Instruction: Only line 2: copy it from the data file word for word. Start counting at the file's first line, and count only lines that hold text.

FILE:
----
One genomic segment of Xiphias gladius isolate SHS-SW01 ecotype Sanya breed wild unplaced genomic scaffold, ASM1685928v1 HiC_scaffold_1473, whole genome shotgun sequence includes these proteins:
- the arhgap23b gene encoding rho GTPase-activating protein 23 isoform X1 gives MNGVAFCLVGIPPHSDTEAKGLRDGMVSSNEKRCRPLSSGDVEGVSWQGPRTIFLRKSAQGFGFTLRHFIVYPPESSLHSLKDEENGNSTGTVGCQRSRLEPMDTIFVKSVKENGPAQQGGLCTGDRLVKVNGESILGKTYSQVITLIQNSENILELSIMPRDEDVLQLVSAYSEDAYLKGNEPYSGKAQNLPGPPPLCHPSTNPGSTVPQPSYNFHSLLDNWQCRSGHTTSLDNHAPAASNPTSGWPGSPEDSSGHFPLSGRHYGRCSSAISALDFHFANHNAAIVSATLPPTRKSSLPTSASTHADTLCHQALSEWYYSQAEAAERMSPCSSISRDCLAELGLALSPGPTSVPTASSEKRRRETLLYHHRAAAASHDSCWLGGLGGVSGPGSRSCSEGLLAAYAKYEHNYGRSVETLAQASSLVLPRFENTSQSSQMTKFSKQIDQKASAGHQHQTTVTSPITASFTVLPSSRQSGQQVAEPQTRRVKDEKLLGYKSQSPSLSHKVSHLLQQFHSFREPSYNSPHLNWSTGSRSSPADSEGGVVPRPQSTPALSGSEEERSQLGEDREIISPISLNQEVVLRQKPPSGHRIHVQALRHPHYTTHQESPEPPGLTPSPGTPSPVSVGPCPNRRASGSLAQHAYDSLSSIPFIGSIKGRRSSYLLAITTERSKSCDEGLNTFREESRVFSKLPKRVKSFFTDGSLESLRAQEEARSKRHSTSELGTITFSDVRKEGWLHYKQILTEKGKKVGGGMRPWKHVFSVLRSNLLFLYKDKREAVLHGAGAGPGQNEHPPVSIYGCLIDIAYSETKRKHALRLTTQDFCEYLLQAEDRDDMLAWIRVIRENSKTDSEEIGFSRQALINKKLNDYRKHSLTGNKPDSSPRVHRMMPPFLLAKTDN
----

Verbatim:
- the arhgap23b gene encoding rho GTPase-activating protein 23 isoform X1 gives MNGVAFCLVGIPPHSDTEAKGLRDGMVSSNEKRCRPLSSGDVEGVSWQGPRTIFLRKSAQGFGFTLRHFIVYPPESSLHSLKDEENGNSTGTVGCQRSRLEPMDTIFVKSVKENGPAQQGGLCTGDRLVKVNGESILGKTYSQVITLIQNSENILELSIMPRDEDVLQLVSAYSEDAYLKGNEPYSGKAQNLPGPPPLCHPSTNPGSTVPQPSYNFHSLLDNWQCRSGHTTSLDNHAPAASNPTSGWPGSPEDSSGHFPLSGRHYGRCSSAISALDFHFANHNAAIVSATLPPTRKSSLPTSASTHADTLCHQALSEWYYSQAEAAERMSPCSSISRDCLAELGLALSPGPTSVPTASSEKRRRETLLYHHRAAAASHDSCWLGGLGGVSGPGSRSCSEGLLAAYAKYEHNYGRSVETLAQASSLVLPRFENTSQSSQMTKFSKQIDQKASAGHQHQTTVTSPITASFTVLPSSRQSGQQVAEPQTRRVKDEKLLGYKSQSPSLSHKVSHLLQQFHSFREPSYNSPHLNWSTGSRSSPADSEGGVVPRPQSTPALSGSEEERSQLGEDREIISPISLNQEVVLRQKPPSGHRIHVQALRHPHYTTHQESPEPPGLTPSPGTPSPVSVGPCPNRRASGSLAQHAYDSLSSIPFIGSIKGRRSSYLLAITTERSKSCDEGLNTFREESRVFSKLPKRVKSFFTDGSLESLRAQEEARSKRHSTSELGTITFSDVRKEGWLHYKQILTEKGKKVGGGMRPWKHVFSVLRSNLLFLYKDKREAVLHGAGAGPGQNEHPPVSIYGCLIDIAYSETKRKHALRLTTQDFCEYLLQAEDRDDMLAWIRVIRENSKTDSEEIGFSRQALINKKLNDYRKHSLTGNKPDSSPRVHRMMPPFLLAKTDN